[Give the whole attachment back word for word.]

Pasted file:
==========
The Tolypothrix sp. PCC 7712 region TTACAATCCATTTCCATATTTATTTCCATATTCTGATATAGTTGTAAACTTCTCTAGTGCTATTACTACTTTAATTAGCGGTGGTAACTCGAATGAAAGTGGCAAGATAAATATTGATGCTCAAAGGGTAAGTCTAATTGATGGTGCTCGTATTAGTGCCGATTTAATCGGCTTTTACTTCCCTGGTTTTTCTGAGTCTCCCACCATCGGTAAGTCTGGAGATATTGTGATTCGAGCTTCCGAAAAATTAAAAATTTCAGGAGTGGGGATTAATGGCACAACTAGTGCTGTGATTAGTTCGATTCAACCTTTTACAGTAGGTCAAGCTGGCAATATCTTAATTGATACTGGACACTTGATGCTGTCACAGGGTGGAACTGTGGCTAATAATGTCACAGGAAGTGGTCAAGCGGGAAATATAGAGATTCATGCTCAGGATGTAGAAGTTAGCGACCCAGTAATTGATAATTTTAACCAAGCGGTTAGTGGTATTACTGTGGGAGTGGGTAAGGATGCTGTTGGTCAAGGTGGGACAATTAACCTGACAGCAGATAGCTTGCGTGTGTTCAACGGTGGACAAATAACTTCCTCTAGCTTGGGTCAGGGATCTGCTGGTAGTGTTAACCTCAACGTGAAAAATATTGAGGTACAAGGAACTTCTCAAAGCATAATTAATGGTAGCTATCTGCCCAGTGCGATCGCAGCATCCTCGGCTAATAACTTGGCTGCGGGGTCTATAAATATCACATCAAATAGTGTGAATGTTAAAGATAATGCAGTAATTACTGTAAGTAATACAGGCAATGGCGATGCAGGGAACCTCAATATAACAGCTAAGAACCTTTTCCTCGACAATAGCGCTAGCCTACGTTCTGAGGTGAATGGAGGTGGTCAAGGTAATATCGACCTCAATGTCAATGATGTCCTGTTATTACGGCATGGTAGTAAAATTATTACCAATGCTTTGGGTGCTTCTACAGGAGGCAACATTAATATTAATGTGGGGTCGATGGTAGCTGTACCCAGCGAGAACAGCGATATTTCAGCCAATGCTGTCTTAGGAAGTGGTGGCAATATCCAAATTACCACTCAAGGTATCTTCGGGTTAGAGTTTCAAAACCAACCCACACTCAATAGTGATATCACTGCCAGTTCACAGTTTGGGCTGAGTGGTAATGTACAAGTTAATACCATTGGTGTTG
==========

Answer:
The Tolypothrix sp. PCC 7712 region TTACAATCCATTTCCATATTTATTTCCATATTCTGATATAGTTGTAAACTTCTCTAGTGCTATTACTACTTTAATTAGCGGTGGTAACTCGAATGAAAGTGGCAAGATAAATATTGATGCTCAAAGGGTAAGTCTAATTGATGGTGCTCGTATTAGTGCCGATTTAATCGGCTTTTACTTCCCTGGTTTTTCTGAGTCTCCCACCATCGGTAAGTCTGGAGATATTGTGATTCGAGCTTCCGAAAAATTAAAAATTTCAGGAGTGGGGATTAATGGCACAACTAGTGCTGTGATTAGTTCGATTCAACCTTTTACAGTAGGTCAAGCTGGCAATATCTTAATTGATACTGGACACTTGATGCTGTCACAGGGTGGAACTGTGGCTAATAATGTCACAGGAAGTGGTCAAGCGGGAAATATAGAGATTCATGCTCAGGATGTAGAAGTTAGCGACCCAGTAATTGATAATTTTAACCAAGCGGTTAGTGGTATTACTGTGGGAGTGGGTAAGGATGCTGTTGGTCAAGGTGGGACAATTAACCTGACAGCAGATAGCTTGCGTGTGTTCAACGGTGGACAAATAACTTCCTCTAGCTTGGGTCAGGGATCTGCTGGTAGTGTTAACCTCAACGTGAAAAATATTGAGGTACAAGGAACTTCTCAAAGCATAATTAATGGTAGCTATCTGCCCAGTGCGATCGCAGCATCCTCGGCTAATAACTTGGCTGCGGGGTCTATAAATATCACATCAAATAGTGTGAATGTTAAAGATAATGCAGTAATTACTGTAAGTAATACAGGCAATGGCGATGCAGGGAACCTCAATATAACAGCTAAGAACCTTTTCCTCGACAATAGCGCTAGCCTACGTTCTGAGGTGAATGGAGGTGGTCAAGGTAATATCGACCTCAATGTCAATGATGTCCTGTTATTACGGCATGGTAGTAAAATTATTACCAATGCTTTGGGTGCTTCTACAGGAGGCAACATTAATATTAATGTGGGGTCGATGGTAGCTGTACCCAGCGAGAACAGCGATATTTCAGCCAATGCTGTCTTAGGAAGTGGTGGCAATATCCAAATTACCACTCAAGGTATCTTCGGGTTAGAGTTTCAAAACCAACCCACACTCAATAGTGATATCACTGCCAGTTCACAGTTTGGGCTGAGTGGTAATGTACAAGTTAATACCATTGGTGTTG